I’m just sitting here in the office trying to mind my own business, and this creepy old dude keeps staring at me:
Sir, though you may like what you see, please do avert your eyes and get to conducting something by someone named Igor or Johannes, if you would.
In other news, I’m happy to report that a certain JvR was pleased with my not-so-recent efforts which have just been released on disc.Â Do you think that means I should take back some of the mean things I said about him?Â Well, maybe not… but I guess I didn’t have to call him John Boy.
Just back from the Island Nation of Japan. Three interesting things that came up while I was out:
1) You can watch the entirety of the 2009 Malko Conducting Competition here.Â It makes for fascinating viewing, round by round.
2) John von Rhein weighs in on orchestral economics (particularly those of the Chicago Symphony) and recommends that conductors as well as musicians put caps on their salaries in 2011.Â The subject of top-level salaries in classical music is something that I’m sure musicians at all levels have pondered at one point or another.
The thing is, I think von Rhein may have a point, but I think it’s for all the wrong reasons.
In one sense, it seems that orchestra unions are bleeding their parent organizations dry by insisting on such high salaries for their players.Â The counter argument is that these musicians are just as highly trained and specialized as their colleagues in other fields, and they often have to make huge sacrifices to afford a high quality instrument (string players in particular may have to invest hundreds of thousands of dollars for their equipment).
Musicians often point to the bloated number of administrative staff and their respective salaries in some of these organizations.Â This may be worth investigation as well.Â As to the question of conductors, it does seem like some of these salaries are awfully high — especially considering that most music directors of the biggies conduct only 12 weeks of the season.Â Is that really worth $1.5 million (in the case of the NY Phil)?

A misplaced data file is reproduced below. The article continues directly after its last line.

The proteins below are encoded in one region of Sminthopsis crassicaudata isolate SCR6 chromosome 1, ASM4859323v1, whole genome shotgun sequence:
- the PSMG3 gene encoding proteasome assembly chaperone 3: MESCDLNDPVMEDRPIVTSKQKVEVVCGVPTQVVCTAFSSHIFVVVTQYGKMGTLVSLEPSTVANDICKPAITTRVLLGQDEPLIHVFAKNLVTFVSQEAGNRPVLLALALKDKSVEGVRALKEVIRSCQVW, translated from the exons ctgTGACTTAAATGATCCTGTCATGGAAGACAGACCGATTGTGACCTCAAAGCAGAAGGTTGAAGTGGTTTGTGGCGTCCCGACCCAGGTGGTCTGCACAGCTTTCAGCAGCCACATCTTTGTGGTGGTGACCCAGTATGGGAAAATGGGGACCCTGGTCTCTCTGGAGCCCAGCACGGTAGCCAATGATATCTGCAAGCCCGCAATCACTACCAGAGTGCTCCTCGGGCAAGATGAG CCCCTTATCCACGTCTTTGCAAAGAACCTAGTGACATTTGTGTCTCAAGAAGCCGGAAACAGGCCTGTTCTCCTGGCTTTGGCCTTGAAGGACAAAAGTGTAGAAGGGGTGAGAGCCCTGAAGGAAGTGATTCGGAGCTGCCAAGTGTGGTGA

To me, the question ought to come down to the market itself, but that never happens in the world of high-profile arts organizations.
What I particularly dislike about JvR’s article is that he sees fit to dole out specific advice to the management of the CSO.Â The balance sheet of a multi-million dollar organization like the CSO is necessarily complex, and I doubt that Herr von Rhein is familiar with all the details.Â In fact, I even overheard Deborah Card, president of the CSO, respond to JvR in the following words:
“Look, I’ve got certain information, certain things have come to light, and uh, has it ever occurred to you, man, that given the nature of all this new shit, that, uh, instead of running around blaming me, that this whole thing might just be, not, you know, not just such a simple, but uh, you know –”
As such, I don’t think it’s part of his job as a music critic to publicly offer financial advice to the groups that he covers.Â Plus, if John Boy thinks that he’s adding something novel to this particular debate, he may want to look over Peter Dobrin’s article from two months ago.